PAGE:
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Genome-wide association mapping of nutritional traits for designing superior chickpea varieties

Roorkiwal, M., Bhandari, A., Barmukh, R., Bajaj, P., Valluri, V.K., Chitikineni, A., Pandey, S., Chellapilla, B., Siddique, K.H.M. and Varshney, R.K.ORCID: 0000-0002-4562-9131 (2022) Genome-wide association mapping of nutritional traits for designing superior chickpea varieties. Frontiers in Plant Science, 13 . Art. 843911.

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Micronutrient malnutrition is a serious concern in many parts of the world; therefore, enhancing crop nutrient content is an important challenge. Chickpea (Cicer arietinum L.), a major food legume crop worldwide, is a vital source of protein and minerals in the vegetarian diet. This study evaluated a diverse set of 258 chickpea germplasm accessions for 12 key nutritional traits. A significant variation was observed for several nutritional traits, including crude protein (16.56–24.64/100 g), β-Carotene (0.003–0.104 mg/100 g), calcium (60.69–176.55 mg/100 g), and folate (0.413–6.537 mg/kg). These data, combined with the available whole-genome sequencing data for 318,644 SNPs, were used in genome-wide association studies comprising single-locus and multi-locus models. We also explored the effect of varying the minor allele frequency (MAF) levels and heterozygosity. We identified 62 significant marker-trait associations (MTAs) explaining up to 28.63% of the phenotypic variance (PV), of which nine were localized within genes regulating G protein-coupled receptor signaling pathway, proteasome assembly, intracellular signal transduction, and oxidation–reduction process, among others. The significant effect MTAs were located primarily on Ca1, Ca3, Ca4, and Ca6. Importantly, varying the level of heterozygosity was found to significantly affect the detection of associations contributing to traits of interest. We further identified seven promising accessions (ICC10399, ICC1392, ICC1710, ICC2263, ICC1431, ICC4182, and ICC16915) with superior agronomic performance and high nutritional content as potential donors for developing nutrient-rich, high-yielding chickpea varieties. Validation of the significant MTAs with higher PV could identify factors controlling the nutrient acquisition and facilitate the design of biofortified chickpeas for the future.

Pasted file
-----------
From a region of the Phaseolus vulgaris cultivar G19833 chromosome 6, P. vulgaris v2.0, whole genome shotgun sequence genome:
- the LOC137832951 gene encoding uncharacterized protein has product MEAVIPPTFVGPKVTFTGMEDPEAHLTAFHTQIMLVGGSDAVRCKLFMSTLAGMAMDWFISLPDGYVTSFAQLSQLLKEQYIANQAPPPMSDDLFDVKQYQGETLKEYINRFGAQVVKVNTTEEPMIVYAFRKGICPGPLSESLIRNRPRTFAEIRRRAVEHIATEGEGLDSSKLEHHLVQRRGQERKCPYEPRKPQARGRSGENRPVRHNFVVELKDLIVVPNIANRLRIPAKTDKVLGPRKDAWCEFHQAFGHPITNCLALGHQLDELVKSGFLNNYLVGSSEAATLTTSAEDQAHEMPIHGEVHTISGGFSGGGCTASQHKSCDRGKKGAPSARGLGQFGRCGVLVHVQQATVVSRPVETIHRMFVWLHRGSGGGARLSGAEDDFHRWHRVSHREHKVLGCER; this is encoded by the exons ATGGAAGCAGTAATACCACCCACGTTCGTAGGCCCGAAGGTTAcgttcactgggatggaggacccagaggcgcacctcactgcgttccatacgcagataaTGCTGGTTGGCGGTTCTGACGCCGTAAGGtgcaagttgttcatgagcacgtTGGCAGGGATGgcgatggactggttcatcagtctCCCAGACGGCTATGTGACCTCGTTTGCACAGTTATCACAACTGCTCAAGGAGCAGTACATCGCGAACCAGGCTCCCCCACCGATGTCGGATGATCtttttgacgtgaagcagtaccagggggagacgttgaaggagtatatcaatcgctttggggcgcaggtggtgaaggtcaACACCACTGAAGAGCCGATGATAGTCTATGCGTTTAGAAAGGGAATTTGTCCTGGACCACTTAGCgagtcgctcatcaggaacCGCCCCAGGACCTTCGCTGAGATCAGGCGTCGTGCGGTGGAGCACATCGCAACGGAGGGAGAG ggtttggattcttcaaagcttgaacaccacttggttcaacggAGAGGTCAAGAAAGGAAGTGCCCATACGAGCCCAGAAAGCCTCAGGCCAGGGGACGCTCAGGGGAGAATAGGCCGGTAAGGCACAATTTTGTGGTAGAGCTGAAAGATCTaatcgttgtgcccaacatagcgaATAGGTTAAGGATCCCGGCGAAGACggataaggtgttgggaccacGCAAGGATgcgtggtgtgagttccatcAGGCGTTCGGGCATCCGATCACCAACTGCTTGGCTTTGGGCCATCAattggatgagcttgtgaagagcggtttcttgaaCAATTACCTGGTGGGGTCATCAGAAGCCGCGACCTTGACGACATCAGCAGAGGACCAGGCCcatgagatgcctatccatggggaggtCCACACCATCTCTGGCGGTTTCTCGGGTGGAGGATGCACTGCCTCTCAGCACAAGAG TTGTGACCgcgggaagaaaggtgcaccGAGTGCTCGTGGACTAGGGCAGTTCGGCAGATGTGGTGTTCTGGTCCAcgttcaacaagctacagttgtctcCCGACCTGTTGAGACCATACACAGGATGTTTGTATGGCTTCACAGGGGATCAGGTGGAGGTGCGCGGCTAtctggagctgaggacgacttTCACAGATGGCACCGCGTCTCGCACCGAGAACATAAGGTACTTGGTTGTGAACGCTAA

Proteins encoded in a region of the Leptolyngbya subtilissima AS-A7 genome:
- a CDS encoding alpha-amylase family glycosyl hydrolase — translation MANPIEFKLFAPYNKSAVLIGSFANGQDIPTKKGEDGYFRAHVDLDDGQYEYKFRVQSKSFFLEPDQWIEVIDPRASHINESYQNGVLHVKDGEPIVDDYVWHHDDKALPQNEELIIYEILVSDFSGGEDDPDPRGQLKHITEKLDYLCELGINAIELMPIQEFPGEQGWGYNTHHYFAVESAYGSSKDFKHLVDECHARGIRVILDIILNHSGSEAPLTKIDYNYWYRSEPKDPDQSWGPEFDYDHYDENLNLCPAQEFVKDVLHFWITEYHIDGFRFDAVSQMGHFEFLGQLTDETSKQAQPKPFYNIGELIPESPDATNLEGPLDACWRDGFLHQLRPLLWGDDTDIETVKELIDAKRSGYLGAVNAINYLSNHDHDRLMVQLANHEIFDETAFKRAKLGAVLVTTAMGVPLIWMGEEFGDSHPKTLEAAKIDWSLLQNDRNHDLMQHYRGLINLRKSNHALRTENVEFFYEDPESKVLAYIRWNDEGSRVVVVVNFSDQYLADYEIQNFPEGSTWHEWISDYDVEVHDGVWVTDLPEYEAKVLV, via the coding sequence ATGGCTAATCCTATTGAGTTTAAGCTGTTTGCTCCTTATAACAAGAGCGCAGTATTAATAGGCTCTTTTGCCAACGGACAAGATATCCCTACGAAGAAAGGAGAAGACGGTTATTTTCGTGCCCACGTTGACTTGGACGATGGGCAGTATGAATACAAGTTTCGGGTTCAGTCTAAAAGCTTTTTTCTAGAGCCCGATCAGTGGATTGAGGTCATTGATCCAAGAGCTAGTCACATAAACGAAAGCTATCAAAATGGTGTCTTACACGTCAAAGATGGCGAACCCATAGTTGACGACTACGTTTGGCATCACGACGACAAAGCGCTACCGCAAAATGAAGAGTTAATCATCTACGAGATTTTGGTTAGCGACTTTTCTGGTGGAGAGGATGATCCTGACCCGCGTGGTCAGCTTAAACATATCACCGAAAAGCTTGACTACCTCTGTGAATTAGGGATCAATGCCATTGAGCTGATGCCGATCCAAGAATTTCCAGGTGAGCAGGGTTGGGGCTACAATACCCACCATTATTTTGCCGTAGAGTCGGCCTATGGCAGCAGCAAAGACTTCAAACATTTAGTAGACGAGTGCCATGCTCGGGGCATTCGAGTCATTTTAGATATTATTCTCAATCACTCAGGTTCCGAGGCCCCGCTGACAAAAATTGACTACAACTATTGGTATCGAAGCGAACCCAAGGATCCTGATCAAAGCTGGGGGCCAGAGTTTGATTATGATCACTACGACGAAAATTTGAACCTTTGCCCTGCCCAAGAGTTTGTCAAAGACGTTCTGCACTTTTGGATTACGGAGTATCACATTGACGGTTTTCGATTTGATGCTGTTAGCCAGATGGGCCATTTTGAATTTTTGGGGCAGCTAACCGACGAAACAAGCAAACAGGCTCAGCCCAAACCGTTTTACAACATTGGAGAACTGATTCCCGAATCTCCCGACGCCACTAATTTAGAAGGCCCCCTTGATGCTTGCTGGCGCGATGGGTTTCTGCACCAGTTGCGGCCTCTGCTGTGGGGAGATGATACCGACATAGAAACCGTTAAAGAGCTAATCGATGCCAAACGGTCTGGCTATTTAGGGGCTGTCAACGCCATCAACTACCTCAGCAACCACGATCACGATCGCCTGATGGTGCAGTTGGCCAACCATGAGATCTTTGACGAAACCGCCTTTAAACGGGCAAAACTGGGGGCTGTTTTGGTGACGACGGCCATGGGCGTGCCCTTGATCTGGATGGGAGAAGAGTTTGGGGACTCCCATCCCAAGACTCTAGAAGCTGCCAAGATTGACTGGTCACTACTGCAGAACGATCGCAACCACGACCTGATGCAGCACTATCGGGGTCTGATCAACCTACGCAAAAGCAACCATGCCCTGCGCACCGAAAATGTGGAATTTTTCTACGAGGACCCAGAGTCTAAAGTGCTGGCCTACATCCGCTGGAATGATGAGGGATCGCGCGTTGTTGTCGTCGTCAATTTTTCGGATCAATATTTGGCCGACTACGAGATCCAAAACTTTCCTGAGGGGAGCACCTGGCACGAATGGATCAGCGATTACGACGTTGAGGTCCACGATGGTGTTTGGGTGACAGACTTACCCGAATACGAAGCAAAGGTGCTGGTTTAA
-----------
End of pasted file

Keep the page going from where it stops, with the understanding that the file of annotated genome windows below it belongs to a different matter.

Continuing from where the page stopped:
Item Type: Journal Article
Murdoch Affiliation(s): Centre for Crop and Food Innovation
State Agricultural Biotechnology Centre
Publisher: Frontiers
Copyright: © 2022 Roorkiwal et al.
United Nations SDGs: Goal 12: Responsible Consumption and Production
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